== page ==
By: Dean Obeidalla, The Daily Beast, October 1, 2014

October 2, 2014 Posted by | Bigotry, Fox News, Racism | , , , , , , , , | Leave a comment

“When Does Fox News Apologize?”: After Years Of On-Air Idiocy, Why Walk Back Your Business Model Now?

Nearly two years ago, Fox News luminary Shepard Smith delivered a memorable apology. On a slow-news afternoon in September 2012, Smith’s afternoon program followed a protracted car-chase in the Arizona sticks. Its coverage of the drama was so intense that producers failed to cut away from the scene when the driver got out of his car, staggered through a desolate area and shot himself.

Tonal perfection characterized Smith’s mea culpa: “We really messed up, and we’re all very sorry. That didn’t belong on TV. … I personally apologize to you that that happened,” said the host.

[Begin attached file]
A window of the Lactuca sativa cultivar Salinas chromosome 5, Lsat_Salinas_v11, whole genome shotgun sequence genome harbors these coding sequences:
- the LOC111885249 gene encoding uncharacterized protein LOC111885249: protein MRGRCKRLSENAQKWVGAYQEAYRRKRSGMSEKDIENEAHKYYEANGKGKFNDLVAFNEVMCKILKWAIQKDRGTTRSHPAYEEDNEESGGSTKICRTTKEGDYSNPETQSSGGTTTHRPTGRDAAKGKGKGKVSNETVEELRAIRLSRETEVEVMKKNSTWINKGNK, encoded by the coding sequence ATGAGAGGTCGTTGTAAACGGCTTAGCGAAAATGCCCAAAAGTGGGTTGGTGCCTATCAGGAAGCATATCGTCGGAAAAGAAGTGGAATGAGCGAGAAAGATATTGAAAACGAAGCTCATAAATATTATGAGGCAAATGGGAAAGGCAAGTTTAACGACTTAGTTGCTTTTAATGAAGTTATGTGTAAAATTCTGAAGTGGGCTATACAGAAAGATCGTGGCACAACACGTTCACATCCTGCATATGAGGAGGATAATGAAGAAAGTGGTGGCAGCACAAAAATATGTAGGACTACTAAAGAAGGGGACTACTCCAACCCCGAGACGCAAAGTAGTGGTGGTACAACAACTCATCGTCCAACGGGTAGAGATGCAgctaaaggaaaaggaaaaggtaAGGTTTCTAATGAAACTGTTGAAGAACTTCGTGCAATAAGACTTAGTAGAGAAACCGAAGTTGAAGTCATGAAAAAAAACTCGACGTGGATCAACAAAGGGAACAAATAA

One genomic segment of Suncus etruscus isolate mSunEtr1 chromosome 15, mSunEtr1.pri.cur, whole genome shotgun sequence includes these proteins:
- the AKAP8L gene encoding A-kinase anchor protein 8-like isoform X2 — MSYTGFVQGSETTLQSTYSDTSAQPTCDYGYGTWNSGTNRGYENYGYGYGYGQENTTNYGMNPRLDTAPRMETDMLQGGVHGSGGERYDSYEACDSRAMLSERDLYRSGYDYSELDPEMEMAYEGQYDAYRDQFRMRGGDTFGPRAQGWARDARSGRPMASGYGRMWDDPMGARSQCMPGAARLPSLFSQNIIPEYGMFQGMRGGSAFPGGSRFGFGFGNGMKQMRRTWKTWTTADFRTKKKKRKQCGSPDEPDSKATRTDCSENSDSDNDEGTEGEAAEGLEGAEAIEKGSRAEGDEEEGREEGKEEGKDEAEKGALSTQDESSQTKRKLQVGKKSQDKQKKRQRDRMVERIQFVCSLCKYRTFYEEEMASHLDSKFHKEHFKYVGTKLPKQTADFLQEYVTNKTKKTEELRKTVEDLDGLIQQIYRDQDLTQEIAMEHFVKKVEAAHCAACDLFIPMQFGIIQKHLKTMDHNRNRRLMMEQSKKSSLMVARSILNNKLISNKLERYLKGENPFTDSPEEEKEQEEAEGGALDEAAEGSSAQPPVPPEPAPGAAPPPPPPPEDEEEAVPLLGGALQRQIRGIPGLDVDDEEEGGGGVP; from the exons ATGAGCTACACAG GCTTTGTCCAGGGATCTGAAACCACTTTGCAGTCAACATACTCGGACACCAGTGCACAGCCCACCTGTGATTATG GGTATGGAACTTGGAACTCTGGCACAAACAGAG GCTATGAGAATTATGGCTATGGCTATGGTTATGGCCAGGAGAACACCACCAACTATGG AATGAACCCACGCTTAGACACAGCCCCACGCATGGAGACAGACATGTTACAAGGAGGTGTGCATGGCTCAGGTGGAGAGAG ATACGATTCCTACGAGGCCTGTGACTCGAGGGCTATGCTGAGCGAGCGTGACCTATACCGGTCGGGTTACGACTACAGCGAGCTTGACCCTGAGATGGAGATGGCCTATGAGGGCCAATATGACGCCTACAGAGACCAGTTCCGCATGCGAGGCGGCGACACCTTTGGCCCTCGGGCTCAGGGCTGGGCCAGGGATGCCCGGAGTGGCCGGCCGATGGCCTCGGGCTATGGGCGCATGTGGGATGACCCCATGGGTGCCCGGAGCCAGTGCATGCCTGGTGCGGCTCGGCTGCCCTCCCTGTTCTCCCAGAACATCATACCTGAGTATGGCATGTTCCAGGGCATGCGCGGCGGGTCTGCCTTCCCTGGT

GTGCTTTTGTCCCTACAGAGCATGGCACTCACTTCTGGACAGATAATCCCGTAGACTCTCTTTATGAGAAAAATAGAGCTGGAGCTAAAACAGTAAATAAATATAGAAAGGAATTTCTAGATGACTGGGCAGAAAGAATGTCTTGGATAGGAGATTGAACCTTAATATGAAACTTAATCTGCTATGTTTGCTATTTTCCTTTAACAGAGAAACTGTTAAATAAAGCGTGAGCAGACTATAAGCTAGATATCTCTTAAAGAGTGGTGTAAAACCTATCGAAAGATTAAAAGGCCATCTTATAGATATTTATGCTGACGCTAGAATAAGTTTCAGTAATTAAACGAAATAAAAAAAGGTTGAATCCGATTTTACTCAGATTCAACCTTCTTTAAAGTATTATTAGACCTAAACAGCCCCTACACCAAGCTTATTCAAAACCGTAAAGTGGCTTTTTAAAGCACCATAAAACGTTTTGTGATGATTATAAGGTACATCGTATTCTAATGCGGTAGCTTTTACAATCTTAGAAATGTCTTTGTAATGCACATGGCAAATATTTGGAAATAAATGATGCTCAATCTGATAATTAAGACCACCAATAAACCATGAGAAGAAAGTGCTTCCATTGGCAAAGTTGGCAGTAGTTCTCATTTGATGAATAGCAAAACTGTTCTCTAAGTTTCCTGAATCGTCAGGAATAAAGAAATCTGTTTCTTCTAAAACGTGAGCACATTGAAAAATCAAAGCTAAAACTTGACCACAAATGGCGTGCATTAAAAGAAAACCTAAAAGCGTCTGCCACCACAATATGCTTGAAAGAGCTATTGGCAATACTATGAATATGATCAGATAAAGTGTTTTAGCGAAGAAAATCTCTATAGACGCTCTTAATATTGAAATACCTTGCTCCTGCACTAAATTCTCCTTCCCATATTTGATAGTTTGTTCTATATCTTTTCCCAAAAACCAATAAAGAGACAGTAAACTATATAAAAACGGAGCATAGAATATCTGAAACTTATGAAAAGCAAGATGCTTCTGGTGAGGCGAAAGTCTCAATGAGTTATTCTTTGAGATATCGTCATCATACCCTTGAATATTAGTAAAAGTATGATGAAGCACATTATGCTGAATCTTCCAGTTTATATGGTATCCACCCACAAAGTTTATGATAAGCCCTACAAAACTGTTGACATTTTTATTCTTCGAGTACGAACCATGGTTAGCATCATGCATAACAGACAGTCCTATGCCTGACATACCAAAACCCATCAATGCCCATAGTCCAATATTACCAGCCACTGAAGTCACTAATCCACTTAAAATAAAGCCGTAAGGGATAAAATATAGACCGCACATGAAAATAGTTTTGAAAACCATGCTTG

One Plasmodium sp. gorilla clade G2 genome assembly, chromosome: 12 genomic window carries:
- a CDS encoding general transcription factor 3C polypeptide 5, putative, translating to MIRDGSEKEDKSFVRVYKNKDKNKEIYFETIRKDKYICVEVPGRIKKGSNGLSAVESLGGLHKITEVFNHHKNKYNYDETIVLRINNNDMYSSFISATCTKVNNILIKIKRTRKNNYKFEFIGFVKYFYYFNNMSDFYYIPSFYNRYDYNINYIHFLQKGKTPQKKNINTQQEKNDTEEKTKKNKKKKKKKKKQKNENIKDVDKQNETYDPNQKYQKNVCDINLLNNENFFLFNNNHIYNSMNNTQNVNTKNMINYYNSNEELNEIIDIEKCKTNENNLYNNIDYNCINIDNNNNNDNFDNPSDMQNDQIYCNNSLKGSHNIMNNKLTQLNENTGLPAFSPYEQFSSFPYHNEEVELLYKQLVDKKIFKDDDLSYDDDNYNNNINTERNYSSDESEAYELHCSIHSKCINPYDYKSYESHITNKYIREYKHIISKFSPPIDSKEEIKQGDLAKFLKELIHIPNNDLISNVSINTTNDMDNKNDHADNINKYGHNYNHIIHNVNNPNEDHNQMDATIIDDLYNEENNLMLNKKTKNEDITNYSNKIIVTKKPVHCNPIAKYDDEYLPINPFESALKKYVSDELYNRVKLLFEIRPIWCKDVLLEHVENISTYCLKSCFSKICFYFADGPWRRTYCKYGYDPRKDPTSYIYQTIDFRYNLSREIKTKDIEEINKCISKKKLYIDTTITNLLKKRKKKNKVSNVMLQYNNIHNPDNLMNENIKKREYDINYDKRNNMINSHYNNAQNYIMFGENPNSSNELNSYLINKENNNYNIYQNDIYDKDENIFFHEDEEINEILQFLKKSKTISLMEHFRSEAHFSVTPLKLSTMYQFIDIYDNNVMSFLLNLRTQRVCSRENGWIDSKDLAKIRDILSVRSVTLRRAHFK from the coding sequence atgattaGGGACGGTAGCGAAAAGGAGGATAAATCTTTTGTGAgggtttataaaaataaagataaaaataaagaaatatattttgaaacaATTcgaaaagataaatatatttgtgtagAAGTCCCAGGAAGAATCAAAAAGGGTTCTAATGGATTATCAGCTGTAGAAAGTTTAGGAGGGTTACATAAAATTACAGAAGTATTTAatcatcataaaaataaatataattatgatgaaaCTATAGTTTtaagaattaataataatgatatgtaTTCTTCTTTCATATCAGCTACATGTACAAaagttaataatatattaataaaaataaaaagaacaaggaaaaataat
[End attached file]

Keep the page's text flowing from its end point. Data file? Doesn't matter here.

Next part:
The theme of Fox News’s capacity for apology surfaced this week, after “Fox & Friends” co-hosts Brian Kilmeade and Steve Doocy joked about the Ray Rice situation. On Monday’s program, the two were discussing the emergence of the TMZ.com video showing Rice assaulting his then-fiancee in the elevator of an Atlantic City hotel. To wrap up the discussion, Kilmeade quipped, “I think the message is, take the stairs.”

Doocy, in the jocular spirit of a cable-news morning show during a discussion of domestic violence, joined in: “The message is when you’re in an elevator, there’s a camera.”